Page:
Most of the time, other individuals are dealing with issues that we are unaware of. Without uttering a single word, they bear the weight of their suffering.
An example of this is the story of 20-year-old Allison Fisher. She was given what she terms a “second chance” at life and her suffering was alleviated, thank goodness. If you want to know more, continue on…
In 2020, Alison Fisher first felt what she believed to be abdominal pain.
She began to have menstrual cycle irregularities at the same time as the discomfort, which was nearly constant. The 20-year-old said that she began a year-long period in 2020!
She went untreated because, as she herself said, she hated going to the doctor and how their focus was always on her weight.
“I let myself believe that if I ignored it, it would go away,” she confessed during an interview. “I was scared. I was just really scared.”
She was already nervous about getting medical treatment when the COVID-19 outbreak broke out.
Her reluctance to seek medical assistance was further elaborated upon, “[Growing up,] regardless of what I was there for—whether it was a cold or an ear infection, I was always told, ‘you need to lose weight. You need to lose weight,’” she explained. “If no one’s going to listen to me, if they’re always gonna tell me I need to lose weight, then what’s the point of going? What’s the point of listening to my body?”
The situation, however, continued to deteriorate for Fisher. A growth on her abdomen caught her attention.
She soon had a “rock hard” stomach and found it difficult to stand for more than five minutes at a time. Furthermore, she was unable to operate a motor vehicle due to the significant increase in her abdominal circumference. As a result of her cyst, Fisher was almost bedridden.
“As I looked closer at it, I realized that it was rock hard. I couldn’t lay on it.” The stomach pain was so immense that the 20-year-old couldn’t even lay on it, she recalled.
“I felt like I was pregnant with 10 kids,” she explained. “I couldn’t lay on my stomach. It felt like all my organs were being crushed.”
Around Christmas of 2022, the 20-year-old caved and went to the doctor since the mass was making it hard for her to breathe.
Her mother’s cancer diagnosis in 2021 was another factor in her decision to visit a doctor; the news only served to heighten her resolve to learn more about her own health and undergo treatment without delay.
Ascension St. Vincent’s gynecologic oncology surgeon Dr. Martin Martino broke the news to the worried young woman.
A 104-pound ovarian cyst with around 46 liters of fluid was diagnosed and was said to be growing inside her. Surgical removal would be necessary.
He disclosed the presence of pulmonary and cardiac experts as a result of the cyst’s consequences.
“We came together and said, ‘Let’s figure out a way to remove this,’ as Martino put it. The treatment, according to physician assistant Nicole Antenucci, “truly took a team.” It used robotic technology.
“We all just felt so lucky to be able to be a part of it and help her and now be part of her journey moving forward,” Antenucci said.
Memories of their initial encounter flooded back to the doctor. “When we met in the emergency room, she was short of breath,” Martino said. “It was right before Christmas. [While she was] lying on her side, I said, ‘Now’s the time, let’s do this.’”
“What was really interesting in [Fisher’s] case is that once we removed it, we looked at the other ovary because now we could see it, and the left ovary was twisted three times,” Martino told the media.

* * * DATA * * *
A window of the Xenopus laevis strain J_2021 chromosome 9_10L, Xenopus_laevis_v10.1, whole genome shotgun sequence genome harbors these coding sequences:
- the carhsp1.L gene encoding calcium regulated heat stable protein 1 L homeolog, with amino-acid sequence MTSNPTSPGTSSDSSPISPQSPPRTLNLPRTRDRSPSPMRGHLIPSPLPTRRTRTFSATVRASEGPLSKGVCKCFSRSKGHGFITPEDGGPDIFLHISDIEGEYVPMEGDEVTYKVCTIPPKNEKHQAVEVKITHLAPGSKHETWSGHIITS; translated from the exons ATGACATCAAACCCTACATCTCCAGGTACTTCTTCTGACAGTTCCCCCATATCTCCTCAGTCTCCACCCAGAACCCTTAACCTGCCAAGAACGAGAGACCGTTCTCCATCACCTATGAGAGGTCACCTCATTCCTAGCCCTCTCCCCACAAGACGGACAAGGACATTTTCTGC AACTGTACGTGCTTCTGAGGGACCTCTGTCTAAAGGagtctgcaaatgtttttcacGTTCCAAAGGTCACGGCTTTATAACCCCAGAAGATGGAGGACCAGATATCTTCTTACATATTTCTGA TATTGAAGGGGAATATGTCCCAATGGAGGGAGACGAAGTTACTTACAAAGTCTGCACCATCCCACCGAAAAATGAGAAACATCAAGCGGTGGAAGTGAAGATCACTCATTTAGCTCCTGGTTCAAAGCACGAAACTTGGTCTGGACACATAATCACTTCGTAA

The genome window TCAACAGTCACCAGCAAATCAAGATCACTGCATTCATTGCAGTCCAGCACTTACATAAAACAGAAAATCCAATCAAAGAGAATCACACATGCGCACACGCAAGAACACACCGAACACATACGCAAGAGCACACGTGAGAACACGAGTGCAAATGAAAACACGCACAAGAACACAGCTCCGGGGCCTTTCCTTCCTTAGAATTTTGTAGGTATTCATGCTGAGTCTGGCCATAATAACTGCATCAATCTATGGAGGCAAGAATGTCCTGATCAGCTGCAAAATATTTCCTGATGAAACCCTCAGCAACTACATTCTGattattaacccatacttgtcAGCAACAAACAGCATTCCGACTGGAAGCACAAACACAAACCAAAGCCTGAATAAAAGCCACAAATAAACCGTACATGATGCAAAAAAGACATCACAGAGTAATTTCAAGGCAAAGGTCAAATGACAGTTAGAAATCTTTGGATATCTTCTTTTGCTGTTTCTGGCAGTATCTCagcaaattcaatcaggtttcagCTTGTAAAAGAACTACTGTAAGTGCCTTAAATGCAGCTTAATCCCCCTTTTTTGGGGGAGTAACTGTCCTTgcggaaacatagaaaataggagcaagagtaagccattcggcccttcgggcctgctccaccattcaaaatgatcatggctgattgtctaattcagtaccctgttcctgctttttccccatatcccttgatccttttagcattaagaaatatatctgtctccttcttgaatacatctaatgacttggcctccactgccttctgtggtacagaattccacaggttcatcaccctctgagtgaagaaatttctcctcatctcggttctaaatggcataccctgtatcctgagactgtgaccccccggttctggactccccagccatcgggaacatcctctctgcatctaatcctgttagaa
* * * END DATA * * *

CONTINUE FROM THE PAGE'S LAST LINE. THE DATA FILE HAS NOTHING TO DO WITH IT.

The medical staff’s top priority was minimizing harm as much as possible. “That [the left ovary] was about 10 centimeters that really helped us to be able to untwist it and save [Fisher’s] future fertility, and the chance to have kids.”
The massive cyst was surgically removed from the 20-year-old’s body. She described it as a “second chance” in her life.
Of her new lease on life she said, “I can see my feet again, I haven’t been able to do that in years. I can stand a little bit longer. I feel so much lighter, I feel like a person,” she shared. “I can wear clothes, I can do things that normal people can do. Now, moving forward, I am in the beginning stages of weight-loss surgery, and I am really excited for what life has in store for me.”
The young woman had to cope with this issue alone for weeks, months, or maybe even years, and the thought of it is terrifying.
It was all because she was afraid doctors and nurses would make fun of her because of her weight.
Fearing that their weight will be blamed for their health difficulties, many people avoid contacting medical professionals.
“There are other people out there who are in my shoes, other bigger people, who are just so scared to go to the doctor because of their weight,” Fisher herself said. “I just want them to know that they shouldn’t be scared.”
This 20-year-old has a new lease on life and plans to do all the things she was previously unable to do due to the massive cyst that she had removed. Among her favorite things to do are driving and cooking.
In women, ovarian cysts are somewhat common. “Many women have ovarian cysts at some time,” according to the Mayo Clinic’s estimation, and the majority of these cysts “present little or no discomfort and are harmless.”
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Having good health is truly a blessing. This brave young woman overcame her phobia of doctors and waited a long time to get the help she needed; now she hopes to encourage other women of a larger stature who feel the same way to overcome their fears and get medical attention.
Please make sure to SHARE this piece with others in order to inspire them to always look after their health. Let us know in the comments what you thought of Alison’s story!